Today is one of those days.
How thoughtlessly, how thoughtlessly, I let myself judge!
It is a beautiful day for running errands with my boys - my delightful boys, that make me look the part of a good mother because of how peaceful, kind, and obedient they are in public. (Thank you Søren, it is SO nice to know you and be your mother). One of these errands landed us at a local high end health food grocery store to locate naturally sweetened jam for a blueberry tart I am making Søren for his birthday (tomorrow!) party (Saturday). We pulled in and I prepared for the ritual of retrieving a shopping cart and bringing it back to the car to load the boys directly into it and save myself the potential hassle of wrestling a two-year-old into a cart with an infant in the other arm.
Standing next to the carts out side the door was a tired-looking, 60-something, homeless man holding a small stack of newspapers titled "RealChange" for $1. I prepared my self to be asked to purchase one, but he barely even blinked as I moved the cart out from around him. I was reminded of "StreetRoots" in Portland, a paper where homeless people contribute to writing for, producing, and selling a local street newspaper. This is a job that they get paid for (90% of whatever they sell) and helps to work them into real jobs and get permanent shelter back over their heads. I was encouraged, as this kind of homeless mission actually seems to work, and these particular "bums" are actually willing to work, not just beg. I made a mental note to exchange the $5 in my purse for $1's. But when he wandered off toward a little stand outside I was a little relieved.
As I meandered the stores isles I chatted with a nice Italian man working at the gourmet counter who helped me find some extra dry sherry (for which I was later carded! It has been a while since that happened) and noticed that the bum had now come in and was wearing a store apron and helping bag.
As God would see fit, after finding the creme fraiche, heavy cream, fruit and bulk nuts, I ended up in a long line of shoppers who were quickly divided up into 3 newly opened check-stands (the beauty of a high-end market I suppose) with none other than the old bum as my bagger. I handed him my bags with a kind smile, but found that inwardly I had elevated myself above him.
He offered to help me out to my car, which I have learned to accept as unloading bags, children, and returning carts can be a bit much as nap-time approaches. Søren was busy pushing buttons on the card reader, and was bound and determined to bring the check writing pen home with us.
After a silent tug-of-war with him to return the pen to the counter the old man said to Søren, "Sure want that pen don'tcha? Are you gonna be a writer?"
I laughed and said, "Well, he is named after one."
He naturally replied, "What's his name?"
"Ah, Søren Kierkegaard. How existential you are." Again addressing Soren.
"Yes," I said smiling - though not so elevated as before, "Most people don't know the reference."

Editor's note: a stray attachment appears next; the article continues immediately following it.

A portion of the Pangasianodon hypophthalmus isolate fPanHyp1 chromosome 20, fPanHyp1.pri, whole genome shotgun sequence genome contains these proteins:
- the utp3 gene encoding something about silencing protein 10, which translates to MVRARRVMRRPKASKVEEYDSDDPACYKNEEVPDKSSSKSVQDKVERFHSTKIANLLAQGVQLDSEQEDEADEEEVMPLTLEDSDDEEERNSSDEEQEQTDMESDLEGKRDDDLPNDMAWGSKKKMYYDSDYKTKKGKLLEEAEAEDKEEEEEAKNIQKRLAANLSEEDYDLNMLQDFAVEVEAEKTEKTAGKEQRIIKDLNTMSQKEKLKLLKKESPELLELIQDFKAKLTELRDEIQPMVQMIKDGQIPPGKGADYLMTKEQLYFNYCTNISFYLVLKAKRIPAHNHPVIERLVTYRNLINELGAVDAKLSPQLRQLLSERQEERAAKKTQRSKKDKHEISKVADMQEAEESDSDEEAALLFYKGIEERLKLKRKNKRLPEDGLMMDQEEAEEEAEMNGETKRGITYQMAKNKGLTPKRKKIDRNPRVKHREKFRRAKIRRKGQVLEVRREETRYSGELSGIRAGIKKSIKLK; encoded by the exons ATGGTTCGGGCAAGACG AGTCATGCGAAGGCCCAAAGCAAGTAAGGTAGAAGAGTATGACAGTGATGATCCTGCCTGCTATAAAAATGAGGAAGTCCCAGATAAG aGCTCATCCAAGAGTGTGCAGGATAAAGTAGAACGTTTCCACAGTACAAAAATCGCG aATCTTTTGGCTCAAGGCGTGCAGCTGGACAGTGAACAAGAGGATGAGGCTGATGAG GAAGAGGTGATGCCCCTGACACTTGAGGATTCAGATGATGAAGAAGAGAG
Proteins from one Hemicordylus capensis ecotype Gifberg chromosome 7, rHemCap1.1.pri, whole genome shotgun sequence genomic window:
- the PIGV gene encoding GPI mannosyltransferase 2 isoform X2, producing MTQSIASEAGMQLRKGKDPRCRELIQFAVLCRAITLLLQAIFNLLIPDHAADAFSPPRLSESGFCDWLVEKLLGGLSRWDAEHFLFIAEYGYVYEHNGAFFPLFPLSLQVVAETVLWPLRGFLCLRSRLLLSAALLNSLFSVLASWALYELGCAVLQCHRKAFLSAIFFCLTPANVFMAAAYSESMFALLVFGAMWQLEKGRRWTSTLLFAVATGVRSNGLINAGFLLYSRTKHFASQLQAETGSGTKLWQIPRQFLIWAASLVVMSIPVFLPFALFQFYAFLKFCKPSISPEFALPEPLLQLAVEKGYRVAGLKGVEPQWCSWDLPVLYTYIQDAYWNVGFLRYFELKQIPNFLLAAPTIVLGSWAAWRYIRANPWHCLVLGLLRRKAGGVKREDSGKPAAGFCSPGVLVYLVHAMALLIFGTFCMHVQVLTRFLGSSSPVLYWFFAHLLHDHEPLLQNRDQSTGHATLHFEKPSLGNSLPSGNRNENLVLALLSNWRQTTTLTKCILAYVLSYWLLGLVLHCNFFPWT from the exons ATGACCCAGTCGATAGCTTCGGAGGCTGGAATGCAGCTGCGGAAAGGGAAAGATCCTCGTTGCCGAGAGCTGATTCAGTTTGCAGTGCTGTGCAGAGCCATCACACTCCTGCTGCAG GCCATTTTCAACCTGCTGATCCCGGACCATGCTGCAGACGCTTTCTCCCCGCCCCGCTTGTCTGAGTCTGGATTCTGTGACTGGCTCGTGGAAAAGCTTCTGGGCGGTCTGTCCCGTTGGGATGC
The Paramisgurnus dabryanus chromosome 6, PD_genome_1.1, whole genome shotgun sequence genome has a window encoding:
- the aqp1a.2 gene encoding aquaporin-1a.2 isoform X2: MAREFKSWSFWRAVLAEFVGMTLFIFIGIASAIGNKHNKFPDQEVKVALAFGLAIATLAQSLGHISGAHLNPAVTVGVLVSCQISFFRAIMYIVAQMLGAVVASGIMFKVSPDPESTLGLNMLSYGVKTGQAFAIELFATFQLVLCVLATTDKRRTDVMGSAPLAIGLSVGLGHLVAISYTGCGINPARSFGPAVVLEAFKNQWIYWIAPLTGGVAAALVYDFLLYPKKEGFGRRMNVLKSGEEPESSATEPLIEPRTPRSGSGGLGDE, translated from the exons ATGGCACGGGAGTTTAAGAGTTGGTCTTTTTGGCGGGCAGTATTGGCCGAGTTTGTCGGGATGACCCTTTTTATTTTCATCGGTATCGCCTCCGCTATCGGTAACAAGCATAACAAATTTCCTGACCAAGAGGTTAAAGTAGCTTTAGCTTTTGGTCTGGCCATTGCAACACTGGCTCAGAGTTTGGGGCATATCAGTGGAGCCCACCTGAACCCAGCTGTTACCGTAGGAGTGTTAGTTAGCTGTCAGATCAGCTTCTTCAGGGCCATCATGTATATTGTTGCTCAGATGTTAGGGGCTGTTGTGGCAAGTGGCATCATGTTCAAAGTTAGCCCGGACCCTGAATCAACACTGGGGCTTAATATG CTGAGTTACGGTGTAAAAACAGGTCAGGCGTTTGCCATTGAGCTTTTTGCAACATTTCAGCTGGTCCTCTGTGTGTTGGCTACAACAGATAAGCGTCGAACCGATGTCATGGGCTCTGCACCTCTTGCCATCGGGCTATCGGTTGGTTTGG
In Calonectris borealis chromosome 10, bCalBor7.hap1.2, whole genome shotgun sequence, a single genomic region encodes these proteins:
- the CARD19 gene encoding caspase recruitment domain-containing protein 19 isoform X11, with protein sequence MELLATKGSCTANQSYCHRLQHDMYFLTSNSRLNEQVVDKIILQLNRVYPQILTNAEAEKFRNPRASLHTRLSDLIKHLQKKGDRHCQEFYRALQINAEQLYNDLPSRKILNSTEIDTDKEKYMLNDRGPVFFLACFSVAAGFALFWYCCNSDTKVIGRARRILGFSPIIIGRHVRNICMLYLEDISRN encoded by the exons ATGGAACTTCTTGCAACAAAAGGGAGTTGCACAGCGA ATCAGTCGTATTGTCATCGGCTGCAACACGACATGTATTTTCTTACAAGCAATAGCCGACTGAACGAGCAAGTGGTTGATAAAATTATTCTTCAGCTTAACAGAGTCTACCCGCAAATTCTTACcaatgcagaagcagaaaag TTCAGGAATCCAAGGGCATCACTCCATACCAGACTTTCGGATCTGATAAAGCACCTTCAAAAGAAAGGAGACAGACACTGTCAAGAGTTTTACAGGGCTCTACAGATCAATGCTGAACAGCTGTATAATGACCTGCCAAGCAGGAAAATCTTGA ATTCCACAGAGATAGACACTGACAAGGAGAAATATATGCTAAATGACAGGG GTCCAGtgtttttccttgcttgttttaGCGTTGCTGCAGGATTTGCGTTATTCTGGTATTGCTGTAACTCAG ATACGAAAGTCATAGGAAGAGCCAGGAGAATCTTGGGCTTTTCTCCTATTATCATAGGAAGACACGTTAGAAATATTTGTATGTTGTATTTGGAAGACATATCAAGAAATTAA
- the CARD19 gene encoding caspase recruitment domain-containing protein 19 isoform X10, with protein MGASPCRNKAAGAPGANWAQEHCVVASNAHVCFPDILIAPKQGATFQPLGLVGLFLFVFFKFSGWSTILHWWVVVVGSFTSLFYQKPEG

"Well, I'm an educated bum" he told me frankly.
"That's the best kind to be," I replied for lack of knowing anything better to say.
"Shouldn't have too many Søren's in school." He added.
"We like that it's unique."
"Better than Nicky Stevens" he said while placing my bags at the floor of Elliot's car seat.
"Is that your name?"
"Oh no, I'm Andy," He said.
"That's my husband's name."
"In Greek it means 'man,'" He told me.
"And 'husband,'" I added.
"And what's your other son's name?" He asked with a nod to the sleeping Elliot.
"Elliot," I answered.
"T.S.?" He asked.
"And George" I said, "We wanted to keep with a literary theme."
He said something else kind, took my cart and wished me a nice day. I loaded myself into the car and drove homeward.
As I pulled out onto the street my eyes began the little tingling that tells me they want to water but won't. Something about his nature was so tender and deep. I entertained the idea that he might be an angel. Primarily, though, I was struck at how much unexpected tragedy life brings us, and how some people weather it with such humility and patience. My heart cleared and as I drove home I took the time to notice people.
At the stop light before my apartment complex there was familiar but unrecognized music coming from a car diagonally behind me. Inside was a clearly obese woman of my own age exposing her heart singing with the music. It made me smile, and I could see that she was aware of but not ruled by her emotions and was striving to embrace the life that had been given her.
Waiting at the crosswalk was a young mother with husband and child in tow, wearing 3-inch cork sandals, who was clearly still bucking a bit at the life that had been given her. This made me reflect on myself because on my own way out the door I had seriously considered wearing sandals with an impractical heel because I thought they would look cute, but then accepted that it did not make any sense for walking around with two small children and no husband to help.
I pulled into our parking space feeling somehow more connected to everyone, and reminded again how much we have to learn from each other and what depth lies in strangers. What a task it is to be man!